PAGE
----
Don't Try to Spread Democracy
Conservatives don’t talk about it much anymore, but there was a time when “spreading democracy” was one of George W. Bush’s highest ambitions. The idea was that peace and democracy were bound together, and that any permanent peace (especially in the Middle East) required the existence of widespread democracy.
In fact, much of Bush’s second inaugural address addressed the vital importance of spreading democracy. He pointed out that “success in our relations [with other governments] will require the decent treatment of their own people" and reminded the nation that “we do not accept the existence of permanent tyranny because we do not accept the possibility of permanent slavery.” Bush’s quest for worldwide democracy was (and is) inspired by the idea that totalitarianism is unacceptable and that lasting peace cannot occur without democracy.
Conservatives, for the most part, supported (and still support, though they are not nearly as vocal as they once were about it) that idea. After the U.S. invaded Iraq, many Americans congratulated themselves for giving Iraqis the gift of democracy. After the first Iraqi elections, pro-war types made the post-election purple Iraqi fingers a symbol of progress. Even anti-war Democrats jumped on the “spreading democracy” bandwagon; the only debate was over the most effective way to facilitate that goal.
It’s a mystery why so many conservatives jumped on board a cause that is so stupid, futile, and Wilsonian. Not to mention counterproductive. The dream of worldwide democracy is nice to think about. But it’s just that: a dream. There is simply no way it could ever become a reality, and there’s even less chance that deposing dictators by force will advance that cause much.
First, too many people forget that implementing a democracy—even in the most favorable circumstances—is hard. Take America. Our democracy was created by a set of absolutely brilliant men. America was a young land without an embedded ruling class or system of government, and came into existence around the time the Enlightenment vision (which stressed individualism and democracy) was at it’s most influential. And our democracy experiment still nearly failed. Had the Founding Fathers not called a constitutional convention, and had the first election been a power struggle and not a George Washington coronation, American democracy might well have failed.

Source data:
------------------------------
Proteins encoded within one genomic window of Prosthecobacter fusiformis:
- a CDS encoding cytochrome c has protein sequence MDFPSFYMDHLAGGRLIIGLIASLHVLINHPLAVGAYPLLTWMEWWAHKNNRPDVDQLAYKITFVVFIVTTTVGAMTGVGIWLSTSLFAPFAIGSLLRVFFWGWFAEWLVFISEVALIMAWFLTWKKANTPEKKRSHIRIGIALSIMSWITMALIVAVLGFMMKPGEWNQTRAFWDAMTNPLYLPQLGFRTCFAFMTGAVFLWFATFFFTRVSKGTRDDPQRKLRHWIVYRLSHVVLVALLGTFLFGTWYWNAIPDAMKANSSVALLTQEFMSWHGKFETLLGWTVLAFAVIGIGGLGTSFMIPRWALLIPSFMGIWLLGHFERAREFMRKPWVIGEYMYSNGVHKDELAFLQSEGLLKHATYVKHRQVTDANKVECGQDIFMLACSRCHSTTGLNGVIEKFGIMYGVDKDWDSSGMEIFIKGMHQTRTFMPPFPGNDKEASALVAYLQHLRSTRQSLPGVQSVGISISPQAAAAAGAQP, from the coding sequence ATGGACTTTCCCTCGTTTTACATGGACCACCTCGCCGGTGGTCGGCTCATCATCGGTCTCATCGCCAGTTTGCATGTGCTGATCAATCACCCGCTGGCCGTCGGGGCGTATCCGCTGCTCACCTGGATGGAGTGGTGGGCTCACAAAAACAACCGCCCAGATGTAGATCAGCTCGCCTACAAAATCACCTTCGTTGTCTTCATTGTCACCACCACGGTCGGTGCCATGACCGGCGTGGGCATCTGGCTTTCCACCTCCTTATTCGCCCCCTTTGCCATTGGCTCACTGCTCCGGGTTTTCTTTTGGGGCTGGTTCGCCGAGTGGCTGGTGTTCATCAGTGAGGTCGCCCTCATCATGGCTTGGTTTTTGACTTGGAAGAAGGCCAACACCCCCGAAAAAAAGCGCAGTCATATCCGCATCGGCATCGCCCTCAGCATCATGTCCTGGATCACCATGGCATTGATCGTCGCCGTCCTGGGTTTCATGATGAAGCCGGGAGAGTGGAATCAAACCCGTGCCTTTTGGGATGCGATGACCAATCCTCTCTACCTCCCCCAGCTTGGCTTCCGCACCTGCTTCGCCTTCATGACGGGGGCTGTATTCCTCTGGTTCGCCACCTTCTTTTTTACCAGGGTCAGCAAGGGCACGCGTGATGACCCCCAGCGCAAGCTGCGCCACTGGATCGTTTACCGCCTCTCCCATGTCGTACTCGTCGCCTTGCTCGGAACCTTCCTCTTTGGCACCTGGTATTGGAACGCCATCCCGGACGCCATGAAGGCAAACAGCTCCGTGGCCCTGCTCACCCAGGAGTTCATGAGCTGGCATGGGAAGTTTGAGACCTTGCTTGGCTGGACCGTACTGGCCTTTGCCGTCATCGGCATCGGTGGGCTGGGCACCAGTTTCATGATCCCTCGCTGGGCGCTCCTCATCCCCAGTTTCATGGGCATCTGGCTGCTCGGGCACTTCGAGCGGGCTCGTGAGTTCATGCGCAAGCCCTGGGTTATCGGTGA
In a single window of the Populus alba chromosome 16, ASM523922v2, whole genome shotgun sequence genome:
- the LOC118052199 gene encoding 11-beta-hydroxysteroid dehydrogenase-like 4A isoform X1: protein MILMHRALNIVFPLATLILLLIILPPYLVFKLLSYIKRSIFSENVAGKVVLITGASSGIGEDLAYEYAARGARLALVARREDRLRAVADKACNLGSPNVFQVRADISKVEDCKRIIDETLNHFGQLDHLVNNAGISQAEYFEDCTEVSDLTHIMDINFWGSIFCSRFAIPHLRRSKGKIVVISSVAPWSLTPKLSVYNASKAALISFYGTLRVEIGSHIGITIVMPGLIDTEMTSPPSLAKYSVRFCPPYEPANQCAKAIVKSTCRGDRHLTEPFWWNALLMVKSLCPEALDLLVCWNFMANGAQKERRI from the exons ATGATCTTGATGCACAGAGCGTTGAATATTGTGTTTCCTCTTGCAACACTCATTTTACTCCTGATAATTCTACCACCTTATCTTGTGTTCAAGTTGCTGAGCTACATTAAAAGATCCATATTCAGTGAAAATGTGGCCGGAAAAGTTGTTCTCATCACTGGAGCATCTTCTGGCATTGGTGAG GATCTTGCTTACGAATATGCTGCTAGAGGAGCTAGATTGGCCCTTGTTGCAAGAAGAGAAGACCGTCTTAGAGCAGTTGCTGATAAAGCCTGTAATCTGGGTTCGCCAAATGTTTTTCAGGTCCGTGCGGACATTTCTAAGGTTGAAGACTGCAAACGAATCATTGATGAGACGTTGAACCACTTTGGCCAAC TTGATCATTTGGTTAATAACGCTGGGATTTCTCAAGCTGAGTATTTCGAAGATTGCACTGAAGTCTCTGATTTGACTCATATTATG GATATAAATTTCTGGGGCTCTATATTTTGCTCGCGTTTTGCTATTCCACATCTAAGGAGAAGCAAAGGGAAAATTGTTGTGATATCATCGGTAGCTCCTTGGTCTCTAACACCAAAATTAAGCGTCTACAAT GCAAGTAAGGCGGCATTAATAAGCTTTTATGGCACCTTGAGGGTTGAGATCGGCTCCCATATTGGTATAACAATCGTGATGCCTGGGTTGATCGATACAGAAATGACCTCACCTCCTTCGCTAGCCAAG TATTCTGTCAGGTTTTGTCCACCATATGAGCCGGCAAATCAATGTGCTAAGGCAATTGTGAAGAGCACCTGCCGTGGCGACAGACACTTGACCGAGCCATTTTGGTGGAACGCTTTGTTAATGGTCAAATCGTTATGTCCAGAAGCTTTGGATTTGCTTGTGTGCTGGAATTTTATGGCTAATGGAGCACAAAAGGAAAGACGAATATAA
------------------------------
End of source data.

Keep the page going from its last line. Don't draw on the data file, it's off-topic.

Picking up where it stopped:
Democracy nearly failed here in the best possible conditions. How much harder must it be to create a democracy in, say, Iraq, where there is literally no democratic tradition (the Middle East is mostly tribes and dictators), massive internal strife, and the ever present threat of invasion?
And even once the democracy gets off the ground, it isn’t out of the woods yet. Democracy is fragile. Those who count the votes must be honest, those in power must be willing to give it up. If both of these conditions aren’t met, democracy is meaningless. And they aren’t met very often.
And what about those places where democracy does take hold? That’s the tricky thing about democracy—things don’t always work out the way they’re supposed to. Lebanon had some elections a few years back. Hezbollah won. Hezbollah is composed of brutal terrorists—but brutal, elected terrorists. So democracy isn’t a guarantee of peace.
It’s also worth noting that Hitler (along with Stalin, Mussolini, and most of the rest of the twentieth century’s bloodiest men) took power with significant popular support. The weakness of the democratic Weinmar Republic gave Hitler his opening, which led to World War II. However, when Germany was ruled by the Kaiser, well, there was still a world war, but at least there wasn’t any genocide. And France and Great Britain were democracies in World War I—but were every bit as senselessly brutal as the nondemocratic German Empire.
But nondemocratic countries such as Franco’s Spain, Pinochet’s Chile, and Diaz’s Mexico were peaceful places; places where diplomacy could work. It’s clear that democracy and peace don’t correlate.
In practice, of course, Bush’s attempt to advance the cause of democracy was essentially a failure. We will probably succeed in putting in a reasonably stable democracy in Iraq, but I doubt anyone wants to go through that that again. Likewise with Afghanistan: there will probably be democracy there eventually, but at a great cost. Both democracies will be fragile in the extreme, and will probably have short lives. Bush’s democratic adventure didn’t work.
It’s indisputable that democracy is better than dictatorship. But it is also indisputable that not all countries are philosophically and culturally ready for democracy. It seems better to support the next best thing such—such as humane, progressive dictators (think the Shah of Iran)—rather than trying to reach the unachievable goal of creating a full-blown democratic state.